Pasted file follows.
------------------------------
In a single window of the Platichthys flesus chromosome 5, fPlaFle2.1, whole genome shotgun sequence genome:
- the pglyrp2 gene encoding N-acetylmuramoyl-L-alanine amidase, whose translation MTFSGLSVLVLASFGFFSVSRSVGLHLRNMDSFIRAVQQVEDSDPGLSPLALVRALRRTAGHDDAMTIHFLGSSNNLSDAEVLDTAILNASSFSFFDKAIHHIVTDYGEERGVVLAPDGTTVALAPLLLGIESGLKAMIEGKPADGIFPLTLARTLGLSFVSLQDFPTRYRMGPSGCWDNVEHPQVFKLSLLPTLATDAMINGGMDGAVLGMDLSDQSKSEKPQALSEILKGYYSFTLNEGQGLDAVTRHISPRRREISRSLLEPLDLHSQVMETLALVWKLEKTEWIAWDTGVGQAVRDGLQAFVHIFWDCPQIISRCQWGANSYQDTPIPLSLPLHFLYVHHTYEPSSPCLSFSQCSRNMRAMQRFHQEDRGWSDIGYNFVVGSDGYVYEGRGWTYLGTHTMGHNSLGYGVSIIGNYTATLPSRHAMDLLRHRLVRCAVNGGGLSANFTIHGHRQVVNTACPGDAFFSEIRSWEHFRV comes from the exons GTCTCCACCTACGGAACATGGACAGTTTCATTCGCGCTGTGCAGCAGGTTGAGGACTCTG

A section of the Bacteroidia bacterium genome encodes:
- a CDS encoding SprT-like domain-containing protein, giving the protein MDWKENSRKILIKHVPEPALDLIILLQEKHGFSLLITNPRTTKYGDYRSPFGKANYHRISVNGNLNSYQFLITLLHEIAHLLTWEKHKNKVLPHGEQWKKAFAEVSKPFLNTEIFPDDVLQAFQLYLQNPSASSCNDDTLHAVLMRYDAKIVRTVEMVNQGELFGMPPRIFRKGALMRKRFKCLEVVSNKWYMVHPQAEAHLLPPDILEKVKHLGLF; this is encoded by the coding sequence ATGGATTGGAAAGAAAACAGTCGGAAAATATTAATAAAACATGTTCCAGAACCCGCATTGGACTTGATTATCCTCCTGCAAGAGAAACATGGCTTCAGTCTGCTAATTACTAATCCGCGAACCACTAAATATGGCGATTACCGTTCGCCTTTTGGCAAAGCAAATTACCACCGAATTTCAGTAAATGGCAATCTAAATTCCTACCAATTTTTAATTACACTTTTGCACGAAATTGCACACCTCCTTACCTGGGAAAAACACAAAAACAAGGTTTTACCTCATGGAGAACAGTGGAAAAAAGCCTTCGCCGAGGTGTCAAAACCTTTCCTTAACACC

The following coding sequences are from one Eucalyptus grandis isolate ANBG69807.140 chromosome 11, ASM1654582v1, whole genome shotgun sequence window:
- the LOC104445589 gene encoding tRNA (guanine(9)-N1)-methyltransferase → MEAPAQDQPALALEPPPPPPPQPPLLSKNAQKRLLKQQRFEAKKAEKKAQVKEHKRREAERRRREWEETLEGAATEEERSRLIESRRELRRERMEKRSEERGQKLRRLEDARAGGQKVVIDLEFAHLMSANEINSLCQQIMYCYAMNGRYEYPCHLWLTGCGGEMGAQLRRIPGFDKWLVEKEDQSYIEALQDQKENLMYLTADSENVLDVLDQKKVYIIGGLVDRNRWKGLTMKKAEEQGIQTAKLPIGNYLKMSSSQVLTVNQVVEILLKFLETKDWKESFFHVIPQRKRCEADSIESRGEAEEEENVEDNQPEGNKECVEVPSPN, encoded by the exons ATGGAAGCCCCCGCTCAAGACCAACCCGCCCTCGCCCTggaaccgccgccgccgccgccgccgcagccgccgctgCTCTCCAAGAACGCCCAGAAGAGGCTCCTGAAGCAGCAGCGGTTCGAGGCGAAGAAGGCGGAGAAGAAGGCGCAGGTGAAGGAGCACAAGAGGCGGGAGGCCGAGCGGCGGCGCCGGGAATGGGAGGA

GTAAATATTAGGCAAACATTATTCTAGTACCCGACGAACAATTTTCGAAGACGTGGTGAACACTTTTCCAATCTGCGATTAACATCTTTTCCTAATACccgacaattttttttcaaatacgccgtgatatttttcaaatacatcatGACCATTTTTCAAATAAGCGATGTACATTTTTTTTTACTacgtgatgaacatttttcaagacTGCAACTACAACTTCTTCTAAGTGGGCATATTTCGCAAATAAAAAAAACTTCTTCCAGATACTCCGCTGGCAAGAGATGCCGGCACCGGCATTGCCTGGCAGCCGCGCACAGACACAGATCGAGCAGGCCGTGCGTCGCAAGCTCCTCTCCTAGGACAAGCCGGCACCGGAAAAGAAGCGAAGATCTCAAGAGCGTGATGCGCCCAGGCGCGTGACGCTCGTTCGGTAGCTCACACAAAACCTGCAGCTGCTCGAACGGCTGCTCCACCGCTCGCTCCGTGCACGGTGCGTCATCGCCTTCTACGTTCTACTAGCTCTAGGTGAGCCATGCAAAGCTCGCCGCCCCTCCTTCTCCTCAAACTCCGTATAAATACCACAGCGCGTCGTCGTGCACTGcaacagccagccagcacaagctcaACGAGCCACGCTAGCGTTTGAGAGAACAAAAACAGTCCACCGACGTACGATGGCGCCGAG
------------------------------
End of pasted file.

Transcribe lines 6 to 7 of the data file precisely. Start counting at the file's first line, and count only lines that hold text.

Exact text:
- the LOC104445589 gene encoding tRNA (guanine(9)-N1)-methyltransferase → MEAPAQDQPALALEPPPPPPPQPPLLSKNAQKRLLKQQRFEAKKAEKKAQVKEHKRREAERRRREWEETLEGAATEEERSRLIESRRELRRERMEKRSEERGQKLRRLEDARAGGQKVVIDLEFAHLMSANEINSLCQQIMYCYAMNGRYEYPCHLWLTGCGGEMGAQLRRIPGFDKWLVEKEDQSYIEALQDQKENLMYLTADSENVLDVLDQKKVYIIGGLVDRNRWKGLTMKKAEEQGIQTAKLPIGNYLKMSSSQVLTVNQVVEILLKFLETKDWKESFFHVIPQRKRCEADSIESRGEAEEEENVEDNQPEGNKECVEVPSPN, encoded by the exons ATGGAAGCCCCCGCTCAAGACCAACCCGCCCTCGCCCTggaaccgccgccgccgccgccgccgcagccgccgctgCTCTCCAAGAACGCCCAGAAGAGGCTCCTGAAGCAGCAGCGGTTCGAGGCGAAGAAGGCGGAGAAGAAGGCGCAGGTGAAGGAGCACAAGAGGCGGGAGGCCGAGCGGCGGCGCCGGGAATGGGAGGA

GTAAATATTAGGCAAACATTATTCTAGTACCCGACGAACAATTTTCGAAGACGTGGTGAACACTTTTCCAATCTGCGATTAACATCTTTTCCTAATACccgacaattttttttcaaatacgccgtgatatttttcaaatacatcatGACCATTTTTCAAATAAGCGATGTACATTTTTTTTTACTacgtgatgaacatttttcaagacTGCAACTACAACTTCTTCTAAGTGGGCATATTTCGCAAATAAAAAAAACTTCTTCCAGATACTCCGCTGGCAAGAGATGCCGGCACCGGCATTGCCTGGCAGCCGCGCACAGACACAGATCGAGCAGGCCGTGCGTCGCAAGCTCCTCTCCTAGGACAAGCCGGCACCGGAAAAGAAGCGAAGATCTCAAGAGCGTGATGCGCCCAGGCGCGTGACGCTCGTTCGGTAGCTCACACAAAACCTGCAGCTGCTCGAACGGCTGCTCCACCGCTCGCTCCGTGCACGGTGCGTCATCGCCTTCTACGTTCTACTAGCTCTAGGTGAGCCATGCAAAGCTCGCCGCCCCTCCTTCTCCTCAAACTCCGTATAAATACCACAGCGCGTCGTCGTGCACTGcaacagccagccagcacaagctcaACGAGCCACGCTAGCGTTTGAGAGAACAAAAACAGTCCACCGACGTACGATGGCGCCGAG